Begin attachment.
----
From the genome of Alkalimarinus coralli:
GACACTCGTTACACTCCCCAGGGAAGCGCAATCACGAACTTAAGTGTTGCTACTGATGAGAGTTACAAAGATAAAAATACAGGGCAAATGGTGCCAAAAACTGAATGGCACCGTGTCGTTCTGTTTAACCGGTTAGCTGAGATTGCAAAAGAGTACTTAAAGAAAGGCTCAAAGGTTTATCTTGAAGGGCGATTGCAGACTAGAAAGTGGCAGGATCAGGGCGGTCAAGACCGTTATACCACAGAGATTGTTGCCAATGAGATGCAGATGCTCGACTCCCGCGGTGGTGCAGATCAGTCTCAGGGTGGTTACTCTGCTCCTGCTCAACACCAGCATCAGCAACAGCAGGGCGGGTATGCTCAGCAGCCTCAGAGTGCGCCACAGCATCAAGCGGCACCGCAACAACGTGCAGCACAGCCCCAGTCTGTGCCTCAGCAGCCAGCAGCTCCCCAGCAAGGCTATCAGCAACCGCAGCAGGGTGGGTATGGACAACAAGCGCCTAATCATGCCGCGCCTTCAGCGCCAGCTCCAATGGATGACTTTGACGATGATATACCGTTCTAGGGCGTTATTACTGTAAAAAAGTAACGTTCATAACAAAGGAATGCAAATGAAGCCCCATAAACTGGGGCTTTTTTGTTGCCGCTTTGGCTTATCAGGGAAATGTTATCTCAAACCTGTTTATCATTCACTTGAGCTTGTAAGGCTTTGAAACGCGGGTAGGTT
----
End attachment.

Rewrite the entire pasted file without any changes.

From the genome of Alkalimarinus coralli:
GACACTCGTTACACTCCCCAGGGAAGCGCAATCACGAACTTAAGTGTTGCTACTGATGAGAGTTACAAAGATAAAAATACAGGGCAAATGGTGCCAAAAACTGAATGGCACCGTGTCGTTCTGTTTAACCGGTTAGCTGAGATTGCAAAAGAGTACTTAAAGAAAGGCTCAAAGGTTTATCTTGAAGGGCGATTGCAGACTAGAAAGTGGCAGGATCAGGGCGGTCAAGACCGTTATACCACAGAGATTGTTGCCAATGAGATGCAGATGCTCGACTCCCGCGGTGGTGCAGATCAGTCTCAGGGTGGTTACTCTGCTCCTGCTCAACACCAGCATCAGCAACAGCAGGGCGGGTATGCTCAGCAGCCTCAGAGTGCGCCACAGCATCAAGCGGCACCGCAACAACGTGCAGCACAGCCCCAGTCTGTGCCTCAGCAGCCAGCAGCTCCCCAGCAAGGCTATCAGCAACCGCAGCAGGGTGGGTATGGACAACAAGCGCCTAATCATGCCGCGCCTTCAGCGCCAGCTCCAATGGATGACTTTGACGATGATATACCGTTCTAGGGCGTTATTACTGTAAAAAAGTAACGTTCATAACAAAGGAATGCAAATGAAGCCCCATAAACTGGGGCTTTTTTGTTGCCGCTTTGGCTTATCAGGGAAATGTTATCTCAAACCTGTTTATCATTCACTTGAGCTTGTAAGGCTTTGAAACGCGGGTAGGTT